AI Drives Operational, Clinical and Research Efficiency in Healthcare
While ChatGPT has healthcare IT leaders excited, they are also cautious. Michelle Greene, executive vice president and CIO of Cardinal Health, said the tool needs governance around it. However, AI is not new in healthcare and has been used in other ways for years.
Tricia Coffey, chief health information officer for the National Institutes of Health Clinical Center, said the center has seen great benefits from using AI. It has automated processes around data capture and input so researchers can spend more time on data analysis and clinicians can spend more time with patients.
“The beauty of AI is that it keeps getting better as you train it,” said Ashok Chennuru, chief data and analytics officer at Elevance Health, which used AI to clean up its provider directory data based on location and conditions to provide better access to care. “If you do it right, it changes how consumers get care.”
He emphasized the need to operationalize and learn from data models rather than continuing to build new ones.
Greene said Cardinal Health uses AI for its supply chain to ensure carriers have the right information to get supplies to patients more quickly and accurately.
Today, AI is often used in healthcare to automate repeatable tasks related to documentation or data collection. Natural language processing tools can use AI to transcribe conversations between clinicians and patients, then pull out key information to add to the electronic health record. This saves physicians time and can make documentation more accurate and complete.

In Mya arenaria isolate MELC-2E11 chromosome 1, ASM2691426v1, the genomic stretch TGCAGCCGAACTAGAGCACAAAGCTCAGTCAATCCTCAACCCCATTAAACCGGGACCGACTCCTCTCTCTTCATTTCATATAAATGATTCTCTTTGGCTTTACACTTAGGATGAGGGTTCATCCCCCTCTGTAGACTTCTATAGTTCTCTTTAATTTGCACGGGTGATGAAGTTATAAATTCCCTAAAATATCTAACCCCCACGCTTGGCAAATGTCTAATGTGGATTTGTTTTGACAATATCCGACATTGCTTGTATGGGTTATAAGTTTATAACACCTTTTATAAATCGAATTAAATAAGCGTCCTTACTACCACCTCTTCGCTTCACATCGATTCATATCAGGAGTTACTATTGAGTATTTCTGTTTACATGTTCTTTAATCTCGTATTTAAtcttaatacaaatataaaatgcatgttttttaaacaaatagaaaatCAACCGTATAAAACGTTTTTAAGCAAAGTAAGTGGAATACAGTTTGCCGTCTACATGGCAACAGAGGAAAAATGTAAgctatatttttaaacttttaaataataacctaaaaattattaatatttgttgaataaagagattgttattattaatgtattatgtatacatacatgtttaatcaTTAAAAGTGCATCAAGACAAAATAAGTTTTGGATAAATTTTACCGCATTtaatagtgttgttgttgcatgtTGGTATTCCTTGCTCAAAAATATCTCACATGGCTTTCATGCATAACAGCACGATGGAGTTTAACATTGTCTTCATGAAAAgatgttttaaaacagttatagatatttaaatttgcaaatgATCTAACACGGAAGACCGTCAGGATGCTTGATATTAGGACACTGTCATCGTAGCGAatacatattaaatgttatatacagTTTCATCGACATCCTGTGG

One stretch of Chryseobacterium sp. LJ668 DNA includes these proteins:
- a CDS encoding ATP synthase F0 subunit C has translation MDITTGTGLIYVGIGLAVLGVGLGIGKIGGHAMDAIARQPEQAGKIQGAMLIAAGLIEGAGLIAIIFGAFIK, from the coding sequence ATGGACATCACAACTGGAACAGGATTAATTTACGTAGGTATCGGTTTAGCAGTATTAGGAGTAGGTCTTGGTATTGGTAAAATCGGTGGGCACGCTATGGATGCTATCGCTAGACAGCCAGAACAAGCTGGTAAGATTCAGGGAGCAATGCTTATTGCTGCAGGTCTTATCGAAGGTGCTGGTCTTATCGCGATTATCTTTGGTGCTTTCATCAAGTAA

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How to Balance AI Implementation with Staff Concerns
Despite the benefits of AI, some clinicians and healthcare staff may be worried that AI will eliminate jobs. Coffey said IT leaders need to reframe the conversation.
“AI can lead to more efficiency, but it won’t necessarily save a lot of cost or replace people,” she said. “Rather, it frees up time and adds to the work quality and work-life balance.”
AI can also be seen as an upscaling opportunity and as part of the continuous evolution of healthcare. Chennuru said the industry should look at AI as an efficiency play amid staff shortages. He emphasized the importance of learning and asking more questions, which can be supported by AI.
Greene recommended starting the implementation process with a conversation.
“Engage your team about tasks they’re doing that they wish were off their plates. It frames the conversation differently,” she said. “They’re part of the decision about different ways to handle repeated tasks.”
Most importantly, Greene said health IT leaders need to communicate the “why” behind AI.
“Anytime we do something with AI, we have to think about the why. The why helps translate for your teams,” she said.
“As leaders, we have to frame it in the right way for our staff to help them understand that they’re still an important piece of the puzzle,” Coffey added.